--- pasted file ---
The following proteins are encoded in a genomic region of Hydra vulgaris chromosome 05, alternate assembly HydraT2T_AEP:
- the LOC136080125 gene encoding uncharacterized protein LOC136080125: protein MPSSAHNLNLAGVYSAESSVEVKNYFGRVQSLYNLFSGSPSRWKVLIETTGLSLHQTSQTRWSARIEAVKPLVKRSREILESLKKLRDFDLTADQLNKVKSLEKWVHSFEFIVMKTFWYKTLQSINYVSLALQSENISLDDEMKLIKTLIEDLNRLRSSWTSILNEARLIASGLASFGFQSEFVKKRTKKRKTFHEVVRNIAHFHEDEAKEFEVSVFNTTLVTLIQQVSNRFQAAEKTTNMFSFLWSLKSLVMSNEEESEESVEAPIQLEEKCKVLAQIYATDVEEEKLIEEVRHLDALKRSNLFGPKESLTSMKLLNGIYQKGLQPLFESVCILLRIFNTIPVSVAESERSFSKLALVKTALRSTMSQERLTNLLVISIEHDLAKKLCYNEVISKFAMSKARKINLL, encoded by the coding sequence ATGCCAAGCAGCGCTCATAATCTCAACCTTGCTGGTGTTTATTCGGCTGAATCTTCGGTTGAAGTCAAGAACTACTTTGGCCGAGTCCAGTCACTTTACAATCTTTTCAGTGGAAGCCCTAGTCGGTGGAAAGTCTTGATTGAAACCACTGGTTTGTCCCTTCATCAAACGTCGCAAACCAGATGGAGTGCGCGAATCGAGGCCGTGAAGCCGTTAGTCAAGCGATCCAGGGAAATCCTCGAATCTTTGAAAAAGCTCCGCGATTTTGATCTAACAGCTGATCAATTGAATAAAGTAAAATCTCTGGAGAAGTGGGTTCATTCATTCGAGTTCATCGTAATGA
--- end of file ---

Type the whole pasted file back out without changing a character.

The following proteins are encoded in a genomic region of Hydra vulgaris chromosome 05, alternate assembly HydraT2T_AEP:
- the LOC136080125 gene encoding uncharacterized protein LOC136080125: protein MPSSAHNLNLAGVYSAESSVEVKNYFGRVQSLYNLFSGSPSRWKVLIETTGLSLHQTSQTRWSARIEAVKPLVKRSREILESLKKLRDFDLTADQLNKVKSLEKWVHSFEFIVMKTFWYKTLQSINYVSLALQSENISLDDEMKLIKTLIEDLNRLRSSWTSILNEARLIASGLASFGFQSEFVKKRTKKRKTFHEVVRNIAHFHEDEAKEFEVSVFNTTLVTLIQQVSNRFQAAEKTTNMFSFLWSLKSLVMSNEEESEESVEAPIQLEEKCKVLAQIYATDVEEEKLIEEVRHLDALKRSNLFGPKESLTSMKLLNGIYQKGLQPLFESVCILLRIFNTIPVSVAESERSFSKLALVKTALRSTMSQERLTNLLVISIEHDLAKKLCYNEVISKFAMSKARKINLL, encoded by the coding sequence ATGCCAAGCAGCGCTCATAATCTCAACCTTGCTGGTGTTTATTCGGCTGAATCTTCGGTTGAAGTCAAGAACTACTTTGGCCGAGTCCAGTCACTTTACAATCTTTTCAGTGGAAGCCCTAGTCGGTGGAAAGTCTTGATTGAAACCACTGGTTTGTCCCTTCATCAAACGTCGCAAACCAGATGGAGTGCGCGAATCGAGGCCGTGAAGCCGTTAGTCAAGCGATCCAGGGAAATCCTCGAATCTTTGAAAAAGCTCCGCGATTTTGATCTAACAGCTGATCAATTGAATAAAGTAAAATCTCTGGAGAAGTGGGTTCATTCATTCGAGTTCATCGTAATGA